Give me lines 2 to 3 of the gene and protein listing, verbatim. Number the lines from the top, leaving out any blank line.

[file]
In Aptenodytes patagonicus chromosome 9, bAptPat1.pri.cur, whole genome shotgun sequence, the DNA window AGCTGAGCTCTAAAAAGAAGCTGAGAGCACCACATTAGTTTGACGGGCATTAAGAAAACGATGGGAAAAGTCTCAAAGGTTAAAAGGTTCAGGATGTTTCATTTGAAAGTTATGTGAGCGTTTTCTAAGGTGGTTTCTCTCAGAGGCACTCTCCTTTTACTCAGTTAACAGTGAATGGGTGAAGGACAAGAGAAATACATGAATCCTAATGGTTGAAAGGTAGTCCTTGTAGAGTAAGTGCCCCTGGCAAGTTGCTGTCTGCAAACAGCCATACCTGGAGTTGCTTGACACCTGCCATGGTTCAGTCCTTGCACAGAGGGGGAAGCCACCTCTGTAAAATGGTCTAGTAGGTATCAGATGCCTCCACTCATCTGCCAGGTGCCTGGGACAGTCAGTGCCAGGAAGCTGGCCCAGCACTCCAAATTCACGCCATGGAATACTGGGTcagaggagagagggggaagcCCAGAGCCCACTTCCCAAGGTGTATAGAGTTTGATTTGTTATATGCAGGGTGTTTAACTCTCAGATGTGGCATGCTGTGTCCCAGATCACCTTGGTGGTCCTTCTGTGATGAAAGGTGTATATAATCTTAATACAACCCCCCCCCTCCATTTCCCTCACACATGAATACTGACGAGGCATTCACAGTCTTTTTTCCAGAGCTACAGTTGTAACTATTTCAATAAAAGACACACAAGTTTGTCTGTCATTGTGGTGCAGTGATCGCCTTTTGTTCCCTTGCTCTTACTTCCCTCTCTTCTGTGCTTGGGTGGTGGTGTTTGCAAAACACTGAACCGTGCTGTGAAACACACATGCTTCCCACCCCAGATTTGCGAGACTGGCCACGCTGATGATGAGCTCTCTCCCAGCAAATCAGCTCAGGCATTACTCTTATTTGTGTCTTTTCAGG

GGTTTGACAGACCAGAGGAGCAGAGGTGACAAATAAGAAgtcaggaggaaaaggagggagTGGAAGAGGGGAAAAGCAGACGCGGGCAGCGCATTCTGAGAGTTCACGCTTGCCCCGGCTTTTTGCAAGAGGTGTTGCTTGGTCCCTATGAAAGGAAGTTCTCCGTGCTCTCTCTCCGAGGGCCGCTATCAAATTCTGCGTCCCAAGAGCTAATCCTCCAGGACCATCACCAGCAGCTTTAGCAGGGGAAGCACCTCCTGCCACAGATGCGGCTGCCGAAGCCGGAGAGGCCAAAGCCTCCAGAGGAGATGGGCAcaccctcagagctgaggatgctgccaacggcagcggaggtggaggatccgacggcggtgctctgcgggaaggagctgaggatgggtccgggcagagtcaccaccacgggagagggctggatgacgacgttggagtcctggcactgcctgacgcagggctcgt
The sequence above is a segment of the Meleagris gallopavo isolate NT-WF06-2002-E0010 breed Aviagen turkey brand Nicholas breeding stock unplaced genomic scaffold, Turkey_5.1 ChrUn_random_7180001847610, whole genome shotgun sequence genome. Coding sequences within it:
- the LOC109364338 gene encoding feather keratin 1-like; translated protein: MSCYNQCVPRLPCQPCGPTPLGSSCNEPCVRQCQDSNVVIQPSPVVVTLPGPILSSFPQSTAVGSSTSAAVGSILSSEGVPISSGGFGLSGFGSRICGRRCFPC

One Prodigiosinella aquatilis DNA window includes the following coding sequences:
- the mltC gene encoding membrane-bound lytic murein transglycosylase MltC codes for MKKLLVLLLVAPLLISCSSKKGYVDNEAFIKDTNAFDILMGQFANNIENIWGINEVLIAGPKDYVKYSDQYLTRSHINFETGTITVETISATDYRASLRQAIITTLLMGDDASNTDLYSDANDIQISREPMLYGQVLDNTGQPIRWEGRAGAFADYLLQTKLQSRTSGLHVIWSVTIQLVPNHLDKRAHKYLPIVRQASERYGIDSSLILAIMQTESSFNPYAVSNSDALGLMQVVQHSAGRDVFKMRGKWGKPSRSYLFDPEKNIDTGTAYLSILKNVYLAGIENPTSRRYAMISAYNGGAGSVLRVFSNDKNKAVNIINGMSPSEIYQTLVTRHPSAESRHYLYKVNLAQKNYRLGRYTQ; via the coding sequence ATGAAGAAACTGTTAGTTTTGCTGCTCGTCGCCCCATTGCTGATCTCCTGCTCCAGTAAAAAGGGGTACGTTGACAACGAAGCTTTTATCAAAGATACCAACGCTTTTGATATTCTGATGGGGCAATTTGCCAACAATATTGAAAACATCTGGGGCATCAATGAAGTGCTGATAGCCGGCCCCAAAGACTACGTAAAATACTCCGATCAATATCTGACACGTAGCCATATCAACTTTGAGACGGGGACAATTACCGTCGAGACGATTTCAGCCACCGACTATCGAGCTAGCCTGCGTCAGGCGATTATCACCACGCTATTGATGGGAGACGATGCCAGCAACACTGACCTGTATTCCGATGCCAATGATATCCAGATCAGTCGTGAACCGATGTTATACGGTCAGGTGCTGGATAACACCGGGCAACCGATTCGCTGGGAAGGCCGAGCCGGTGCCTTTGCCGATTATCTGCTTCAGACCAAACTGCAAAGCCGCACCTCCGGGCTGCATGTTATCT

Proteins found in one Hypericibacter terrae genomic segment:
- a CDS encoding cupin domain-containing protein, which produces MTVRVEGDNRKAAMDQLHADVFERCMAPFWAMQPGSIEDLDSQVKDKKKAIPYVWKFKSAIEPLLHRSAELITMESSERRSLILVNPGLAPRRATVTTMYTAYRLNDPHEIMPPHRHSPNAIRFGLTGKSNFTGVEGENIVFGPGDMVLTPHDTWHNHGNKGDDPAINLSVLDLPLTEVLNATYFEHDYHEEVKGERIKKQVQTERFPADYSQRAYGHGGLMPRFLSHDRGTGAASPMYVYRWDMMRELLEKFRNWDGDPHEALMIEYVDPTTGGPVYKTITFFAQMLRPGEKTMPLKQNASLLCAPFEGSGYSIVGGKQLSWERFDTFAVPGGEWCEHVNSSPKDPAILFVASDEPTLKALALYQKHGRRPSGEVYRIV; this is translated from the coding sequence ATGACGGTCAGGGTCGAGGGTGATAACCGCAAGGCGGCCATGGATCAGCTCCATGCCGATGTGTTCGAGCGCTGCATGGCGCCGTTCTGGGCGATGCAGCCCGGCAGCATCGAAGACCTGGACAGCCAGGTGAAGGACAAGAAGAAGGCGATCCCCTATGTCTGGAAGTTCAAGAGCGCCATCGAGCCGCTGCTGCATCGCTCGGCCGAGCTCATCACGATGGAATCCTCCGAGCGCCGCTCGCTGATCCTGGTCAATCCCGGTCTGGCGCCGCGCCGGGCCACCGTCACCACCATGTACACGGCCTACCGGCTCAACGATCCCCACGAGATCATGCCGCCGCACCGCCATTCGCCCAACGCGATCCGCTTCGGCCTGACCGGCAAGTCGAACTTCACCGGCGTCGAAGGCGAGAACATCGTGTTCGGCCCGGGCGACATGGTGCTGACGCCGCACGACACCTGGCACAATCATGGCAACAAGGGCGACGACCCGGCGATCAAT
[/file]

GGTTTGACAGACCAGAGGAGCAGAGGTGACAAATAAGAAgtcaggaggaaaaggagggagTGGAAGAGGGGAAAAGCAGACGCGGGCAGCGCATTCTGAGAGTTCACGCTTGCCCCGGCTTTTTGCAAGAGGTGTTGCTTGGTCCCTATGAAAGGAAGTTCTCCGTGCTCTCTCTCCGAGGGCCGCTATCAAATTCTGCGTCCCAAGAGCTAATCCTCCAGGACCATCACCAGCAGCTTTAGCAGGGGAAGCACCTCCTGCCACAGATGCGGCTGCCGAAGCCGGAGAGGCCAAAGCCTCCAGAGGAGATGGGCAcaccctcagagctgaggatgctgccaacggcagcggaggtggaggatccgacggcggtgctctgcgggaaggagctgaggatgggtccgggcagagtcaccaccacgggagagggctggatgacgacgttggagtcctggcactgcctgacgcagggctcgt
The sequence above is a segment of the Meleagris gallopavo isolate NT-WF06-2002-E0010 breed Aviagen turkey brand Nicholas breeding stock unplaced genomic scaffold, Turkey_5.1 ChrUn_random_7180001847610, whole genome shotgun sequence genome. Coding sequences within it: